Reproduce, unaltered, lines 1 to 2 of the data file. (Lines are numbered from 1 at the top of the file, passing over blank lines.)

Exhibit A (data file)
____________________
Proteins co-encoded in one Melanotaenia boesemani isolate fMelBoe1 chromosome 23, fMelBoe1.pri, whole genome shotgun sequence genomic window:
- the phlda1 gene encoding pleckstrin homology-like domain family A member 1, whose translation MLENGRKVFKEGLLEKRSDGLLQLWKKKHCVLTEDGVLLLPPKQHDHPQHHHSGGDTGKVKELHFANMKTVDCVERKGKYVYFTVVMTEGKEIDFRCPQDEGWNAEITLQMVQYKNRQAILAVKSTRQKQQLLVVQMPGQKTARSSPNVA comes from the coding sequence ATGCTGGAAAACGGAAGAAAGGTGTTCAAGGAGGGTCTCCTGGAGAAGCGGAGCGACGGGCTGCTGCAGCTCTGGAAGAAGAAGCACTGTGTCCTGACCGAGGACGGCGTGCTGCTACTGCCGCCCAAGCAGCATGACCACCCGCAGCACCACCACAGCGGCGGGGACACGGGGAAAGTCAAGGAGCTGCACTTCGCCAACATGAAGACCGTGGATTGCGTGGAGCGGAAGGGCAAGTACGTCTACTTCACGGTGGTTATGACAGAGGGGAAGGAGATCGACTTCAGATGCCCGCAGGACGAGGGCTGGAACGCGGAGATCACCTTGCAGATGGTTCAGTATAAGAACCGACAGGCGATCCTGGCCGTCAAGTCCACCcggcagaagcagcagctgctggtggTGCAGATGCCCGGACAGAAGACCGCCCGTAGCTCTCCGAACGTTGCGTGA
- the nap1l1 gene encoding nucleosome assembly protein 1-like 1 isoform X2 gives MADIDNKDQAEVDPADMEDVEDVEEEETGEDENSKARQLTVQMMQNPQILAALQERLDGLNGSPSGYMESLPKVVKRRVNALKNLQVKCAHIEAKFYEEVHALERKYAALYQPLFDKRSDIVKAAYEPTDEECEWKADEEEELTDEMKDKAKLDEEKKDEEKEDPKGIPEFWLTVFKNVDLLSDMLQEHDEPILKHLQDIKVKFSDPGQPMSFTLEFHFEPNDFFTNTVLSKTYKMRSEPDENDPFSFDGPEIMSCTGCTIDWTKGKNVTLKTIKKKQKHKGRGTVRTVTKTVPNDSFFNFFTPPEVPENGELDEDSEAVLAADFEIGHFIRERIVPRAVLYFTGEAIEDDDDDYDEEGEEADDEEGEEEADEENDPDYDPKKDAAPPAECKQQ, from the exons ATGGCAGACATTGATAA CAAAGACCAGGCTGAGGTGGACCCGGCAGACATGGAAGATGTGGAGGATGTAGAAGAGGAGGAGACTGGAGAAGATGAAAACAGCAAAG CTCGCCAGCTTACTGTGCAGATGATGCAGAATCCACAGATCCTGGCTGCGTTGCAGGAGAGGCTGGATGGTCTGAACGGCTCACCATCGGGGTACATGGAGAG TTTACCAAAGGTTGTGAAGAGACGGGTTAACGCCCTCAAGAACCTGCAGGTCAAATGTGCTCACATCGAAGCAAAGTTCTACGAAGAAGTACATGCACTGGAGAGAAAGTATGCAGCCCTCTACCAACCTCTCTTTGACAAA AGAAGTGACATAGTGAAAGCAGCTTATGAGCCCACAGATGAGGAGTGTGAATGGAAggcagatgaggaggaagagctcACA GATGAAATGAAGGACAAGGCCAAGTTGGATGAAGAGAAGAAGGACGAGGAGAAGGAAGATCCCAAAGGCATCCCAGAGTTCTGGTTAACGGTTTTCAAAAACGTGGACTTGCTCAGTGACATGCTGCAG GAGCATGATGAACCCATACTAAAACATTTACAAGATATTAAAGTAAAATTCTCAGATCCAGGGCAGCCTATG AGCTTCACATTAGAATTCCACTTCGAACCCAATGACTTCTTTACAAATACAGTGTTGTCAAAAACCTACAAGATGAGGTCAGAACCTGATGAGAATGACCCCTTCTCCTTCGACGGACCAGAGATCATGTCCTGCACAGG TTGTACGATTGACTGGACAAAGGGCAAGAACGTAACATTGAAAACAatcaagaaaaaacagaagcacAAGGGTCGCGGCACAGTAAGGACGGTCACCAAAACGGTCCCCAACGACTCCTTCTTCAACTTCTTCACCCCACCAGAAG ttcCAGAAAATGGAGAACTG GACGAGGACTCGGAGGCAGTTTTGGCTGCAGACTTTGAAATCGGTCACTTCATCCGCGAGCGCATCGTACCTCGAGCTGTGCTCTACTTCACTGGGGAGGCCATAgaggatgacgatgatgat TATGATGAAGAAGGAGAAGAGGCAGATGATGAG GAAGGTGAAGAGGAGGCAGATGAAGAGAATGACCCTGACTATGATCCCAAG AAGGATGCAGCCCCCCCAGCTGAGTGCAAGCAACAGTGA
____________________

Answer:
Proteins co-encoded in one Melanotaenia boesemani isolate fMelBoe1 chromosome 23, fMelBoe1.pri, whole genome shotgun sequence genomic window:
- the phlda1 gene encoding pleckstrin homology-like domain family A member 1, whose translation MLENGRKVFKEGLLEKRSDGLLQLWKKKHCVLTEDGVLLLPPKQHDHPQHHHSGGDTGKVKELHFANMKTVDCVERKGKYVYFTVVMTEGKEIDFRCPQDEGWNAEITLQMVQYKNRQAILAVKSTRQKQQLLVVQMPGQKTARSSPNVA comes from the coding sequence ATGCTGGAAAACGGAAGAAAGGTGTTCAAGGAGGGTCTCCTGGAGAAGCGGAGCGACGGGCTGCTGCAGCTCTGGAAGAAGAAGCACTGTGTCCTGACCGAGGACGGCGTGCTGCTACTGCCGCCCAAGCAGCATGACCACCCGCAGCACCACCACAGCGGCGGGGACACGGGGAAAGTCAAGGAGCTGCACTTCGCCAACATGAAGACCGTGGATTGCGTGGAGCGGAAGGGCAAGTACGTCTACTTCACGGTGGTTATGACAGAGGGGAAGGAGATCGACTTCAGATGCCCGCAGGACGAGGGCTGGAACGCGGAGATCACCTTGCAGATGGTTCAGTATAAGAACCGACAGGCGATCCTGGCCGTCAAGTCCACCcggcagaagcagcagctgctggtggTGCAGATGCCCGGACAGAAGACCGCCCGTAGCTCTCCGAACGTTGCGTGA